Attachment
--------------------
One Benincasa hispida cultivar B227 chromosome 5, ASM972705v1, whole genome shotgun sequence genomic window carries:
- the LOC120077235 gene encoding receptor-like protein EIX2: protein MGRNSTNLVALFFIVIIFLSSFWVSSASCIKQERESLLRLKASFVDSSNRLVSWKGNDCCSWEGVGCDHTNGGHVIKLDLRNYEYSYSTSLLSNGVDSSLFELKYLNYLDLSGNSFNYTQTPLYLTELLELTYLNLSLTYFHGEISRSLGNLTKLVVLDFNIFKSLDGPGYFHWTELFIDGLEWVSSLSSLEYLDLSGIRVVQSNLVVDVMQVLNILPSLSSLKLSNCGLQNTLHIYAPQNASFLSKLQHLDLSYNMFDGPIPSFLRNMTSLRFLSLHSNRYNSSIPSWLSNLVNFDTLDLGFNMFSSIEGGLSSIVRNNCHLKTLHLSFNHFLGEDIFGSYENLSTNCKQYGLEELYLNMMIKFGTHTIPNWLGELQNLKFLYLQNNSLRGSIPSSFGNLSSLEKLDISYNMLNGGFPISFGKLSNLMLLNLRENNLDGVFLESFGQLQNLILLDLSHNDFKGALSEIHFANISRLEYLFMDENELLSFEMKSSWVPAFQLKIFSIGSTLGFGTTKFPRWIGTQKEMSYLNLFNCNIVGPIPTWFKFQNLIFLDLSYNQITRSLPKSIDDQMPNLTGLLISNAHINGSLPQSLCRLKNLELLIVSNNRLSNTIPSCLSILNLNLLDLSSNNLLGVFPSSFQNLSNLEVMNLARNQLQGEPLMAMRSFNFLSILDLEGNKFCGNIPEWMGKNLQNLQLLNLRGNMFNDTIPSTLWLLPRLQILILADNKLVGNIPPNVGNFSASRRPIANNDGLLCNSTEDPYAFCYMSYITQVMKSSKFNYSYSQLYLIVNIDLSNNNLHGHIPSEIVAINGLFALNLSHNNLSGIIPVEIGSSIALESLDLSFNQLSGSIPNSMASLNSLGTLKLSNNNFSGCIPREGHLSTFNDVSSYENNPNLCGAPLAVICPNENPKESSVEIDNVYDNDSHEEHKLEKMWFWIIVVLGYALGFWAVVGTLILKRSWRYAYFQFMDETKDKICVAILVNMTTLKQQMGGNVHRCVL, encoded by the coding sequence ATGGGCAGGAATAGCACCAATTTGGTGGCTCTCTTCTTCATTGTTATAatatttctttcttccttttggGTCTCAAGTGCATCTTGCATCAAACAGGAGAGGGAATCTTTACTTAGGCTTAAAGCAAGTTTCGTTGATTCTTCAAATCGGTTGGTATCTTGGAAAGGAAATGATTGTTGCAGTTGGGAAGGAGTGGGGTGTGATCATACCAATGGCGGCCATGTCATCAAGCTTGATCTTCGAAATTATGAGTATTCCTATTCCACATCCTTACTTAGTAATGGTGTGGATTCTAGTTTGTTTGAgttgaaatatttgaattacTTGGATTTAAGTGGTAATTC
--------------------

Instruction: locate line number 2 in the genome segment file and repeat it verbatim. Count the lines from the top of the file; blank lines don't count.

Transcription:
- the LOC120077235 gene encoding receptor-like protein EIX2: protein MGRNSTNLVALFFIVIIFLSSFWVSSASCIKQERESLLRLKASFVDSSNRLVSWKGNDCCSWEGVGCDHTNGGHVIKLDLRNYEYSYSTSLLSNGVDSSLFELKYLNYLDLSGNSFNYTQTPLYLTELLELTYLNLSLTYFHGEISRSLGNLTKLVVLDFNIFKSLDGPGYFHWTELFIDGLEWVSSLSSLEYLDLSGIRVVQSNLVVDVMQVLNILPSLSSLKLSNCGLQNTLHIYAPQNASFLSKLQHLDLSYNMFDGPIPSFLRNMTSLRFLSLHSNRYNSSIPSWLSNLVNFDTLDLGFNMFSSIEGGLSSIVRNNCHLKTLHLSFNHFLGEDIFGSYENLSTNCKQYGLEELYLNMMIKFGTHTIPNWLGELQNLKFLYLQNNSLRGSIPSSFGNLSSLEKLDISYNMLNGGFPISFGKLSNLMLLNLRENNLDGVFLESFGQLQNLILLDLSHNDFKGALSEIHFANISRLEYLFMDENELLSFEMKSSWVPAFQLKIFSIGSTLGFGTTKFPRWIGTQKEMSYLNLFNCNIVGPIPTWFKFQNLIFLDLSYNQITRSLPKSIDDQMPNLTGLLISNAHINGSLPQSLCRLKNLELLIVSNNRLSNTIPSCLSILNLNLLDLSSNNLLGVFPSSFQNLSNLEVMNLARNQLQGEPLMAMRSFNFLSILDLEGNKFCGNIPEWMGKNLQNLQLLNLRGNMFNDTIPSTLWLLPRLQILILADNKLVGNIPPNVGNFSASRRPIANNDGLLCNSTEDPYAFCYMSYITQVMKSSKFNYSYSQLYLIVNIDLSNNNLHGHIPSEIVAINGLFALNLSHNNLSGIIPVEIGSSIALESLDLSFNQLSGSIPNSMASLNSLGTLKLSNNNFSGCIPREGHLSTFNDVSSYENNPNLCGAPLAVICPNENPKESSVEIDNVYDNDSHEEHKLEKMWFWIIVVLGYALGFWAVVGTLILKRSWRYAYFQFMDETKDKICVAILVNMTTLKQQMGGNVHRCVL, encoded by the coding sequence ATGGGCAGGAATAGCACCAATTTGGTGGCTCTCTTCTTCATTGTTATAatatttctttcttccttttggGTCTCAAGTGCATCTTGCATCAAACAGGAGAGGGAATCTTTACTTAGGCTTAAAGCAAGTTTCGTTGATTCTTCAAATCGGTTGGTATCTTGGAAAGGAAATGATTGTTGCAGTTGGGAAGGAGTGGGGTGTGATCATACCAATGGCGGCCATGTCATCAAGCTTGATCTTCGAAATTATGAGTATTCCTATTCCACATCCTTACTTAGTAATGGTGTGGATTCTAGTTTGTTTGAgttgaaatatttgaattacTTGGATTTAAGTGGTAATTC